There is just something so incredibly beautiful to you about the combination of uplifting rock-n-roll numbers and horrible, fatal disease. For some odd reason, few things make you wax as romantically about New York as seeing some of its most dark, unfortunate corners — especially when accented by unforgivable 90s clothes. There is at least one character who gets you entirely/makes you wish that you were a tragic bohemian living in the West Village and/or stripping, and there is at least one song which, in only the first few notes, will systematically make you cry like an enormous, ugly baby.
You either really love ABBA or you really love Meryl Streep. There is no way Amanda Seyfried won you over on this one.
The Phantom of the Opera
There is no level of cheeseball which is too cheeseball for you. There is RENT cheeseball, which is not quite enough. Then there is Les Miserables cheeseball, which is getting closer but still not quite enough cloying period costumes and ridiculous operatics. But then there is Phantom of the Opera cheeseball, which is the only level of soap opera-level absurd to quench your undeniable thirst for over-the-top sopranos and completely unbelievable love stories. You need Phantom, because there is nothing else quite like it.
You understand the purpose of Cats and genuinely enjoy it. That is the only criteria. That, in and of itself, is an extreme accomplishment.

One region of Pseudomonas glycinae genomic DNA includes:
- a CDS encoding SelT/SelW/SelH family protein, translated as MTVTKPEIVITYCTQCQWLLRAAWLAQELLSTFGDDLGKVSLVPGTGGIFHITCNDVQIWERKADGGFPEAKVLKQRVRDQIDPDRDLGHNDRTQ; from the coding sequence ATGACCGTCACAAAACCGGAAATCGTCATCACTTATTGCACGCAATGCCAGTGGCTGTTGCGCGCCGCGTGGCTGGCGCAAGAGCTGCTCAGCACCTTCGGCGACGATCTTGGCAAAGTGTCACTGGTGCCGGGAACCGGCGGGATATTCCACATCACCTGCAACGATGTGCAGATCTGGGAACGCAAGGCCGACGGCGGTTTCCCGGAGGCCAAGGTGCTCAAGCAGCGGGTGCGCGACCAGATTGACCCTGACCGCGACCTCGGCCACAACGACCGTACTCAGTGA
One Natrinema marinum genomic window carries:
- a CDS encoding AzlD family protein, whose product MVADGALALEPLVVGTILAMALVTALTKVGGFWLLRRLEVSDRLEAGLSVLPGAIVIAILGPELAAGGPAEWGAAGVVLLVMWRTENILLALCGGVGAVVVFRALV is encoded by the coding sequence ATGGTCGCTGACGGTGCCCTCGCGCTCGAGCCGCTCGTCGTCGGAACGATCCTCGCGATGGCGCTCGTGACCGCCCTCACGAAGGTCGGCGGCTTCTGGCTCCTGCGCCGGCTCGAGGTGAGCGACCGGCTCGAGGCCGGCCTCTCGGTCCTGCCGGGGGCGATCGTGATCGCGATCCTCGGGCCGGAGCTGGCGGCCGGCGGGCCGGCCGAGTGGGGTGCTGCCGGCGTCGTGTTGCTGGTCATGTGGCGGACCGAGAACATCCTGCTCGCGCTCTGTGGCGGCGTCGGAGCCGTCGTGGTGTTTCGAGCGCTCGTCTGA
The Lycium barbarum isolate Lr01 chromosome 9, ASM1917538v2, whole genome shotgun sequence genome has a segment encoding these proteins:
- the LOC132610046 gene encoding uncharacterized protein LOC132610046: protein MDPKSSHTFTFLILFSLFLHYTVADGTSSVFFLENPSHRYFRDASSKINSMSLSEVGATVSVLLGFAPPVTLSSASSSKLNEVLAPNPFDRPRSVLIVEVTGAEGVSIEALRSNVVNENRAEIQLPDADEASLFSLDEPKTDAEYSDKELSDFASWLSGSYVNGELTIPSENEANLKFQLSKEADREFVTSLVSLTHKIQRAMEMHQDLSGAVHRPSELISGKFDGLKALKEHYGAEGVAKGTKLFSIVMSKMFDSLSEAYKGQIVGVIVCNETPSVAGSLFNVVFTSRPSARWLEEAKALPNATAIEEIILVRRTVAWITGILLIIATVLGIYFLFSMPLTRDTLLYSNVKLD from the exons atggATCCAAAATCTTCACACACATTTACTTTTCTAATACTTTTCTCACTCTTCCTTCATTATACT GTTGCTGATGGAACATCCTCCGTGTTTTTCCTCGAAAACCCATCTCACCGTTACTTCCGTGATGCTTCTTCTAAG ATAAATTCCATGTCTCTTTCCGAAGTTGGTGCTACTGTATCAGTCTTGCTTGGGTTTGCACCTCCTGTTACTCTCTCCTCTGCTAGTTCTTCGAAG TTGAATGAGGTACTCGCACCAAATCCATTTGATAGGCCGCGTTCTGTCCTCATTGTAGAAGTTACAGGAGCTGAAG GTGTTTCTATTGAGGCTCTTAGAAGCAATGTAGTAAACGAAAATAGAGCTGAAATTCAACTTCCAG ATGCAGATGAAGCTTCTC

There is just something extremely sexy to you about jazz, prohibition, gangsters, and the general look of a sequined flapper dress. You have likely sung/performed “The Cell Block Tango” for your friends enough that they have learned to hate the words “pop” and “squish” in their daily lives. You also have never found a moment in life that didn’t call for a little bit of jazz hands, and are proud of having a movie adaptation that is among the better ones in the musical theater world. (I’m looking at you, Phantom)
There is at least part of you which totally identifies with Tracy Turnblad. And even if you think that the musical will never quite live up to the subversive genius of the John Waters film, your love for the musical lives almost independently of the original material. You realize that almost every song on the soundtrack could have just been a legitimate song on the radio in the early 60s, and the style of wearing your hair several feet above the end of your forehead is something that should have never gone out of style. Also, you would totally bang Zac Efron wearing an argyle sweater vest.
Jesus Christ Superstar
You are almost too kitschy to function, but you’re not kitschy in a Rocky Horror way, so you’re bearable to talk to at house parties.
A | A | A
It started with a right swipe, a little green heart. Tinder of course.
Though I acknowledge and appreciate the differences in human experiences, and while your heartbreak is (and always will be) uniquely and completely your own, I must urge you to consider that I have been where you are.
With his hat cocked back, body tilted away from his cane, and right forefinger pointing directly at his audience, Joseph Ducreux commands the attention of those viewing his self-portrait.
I was born in 1990; he was born in 1973. I’m 23; he just turned 40.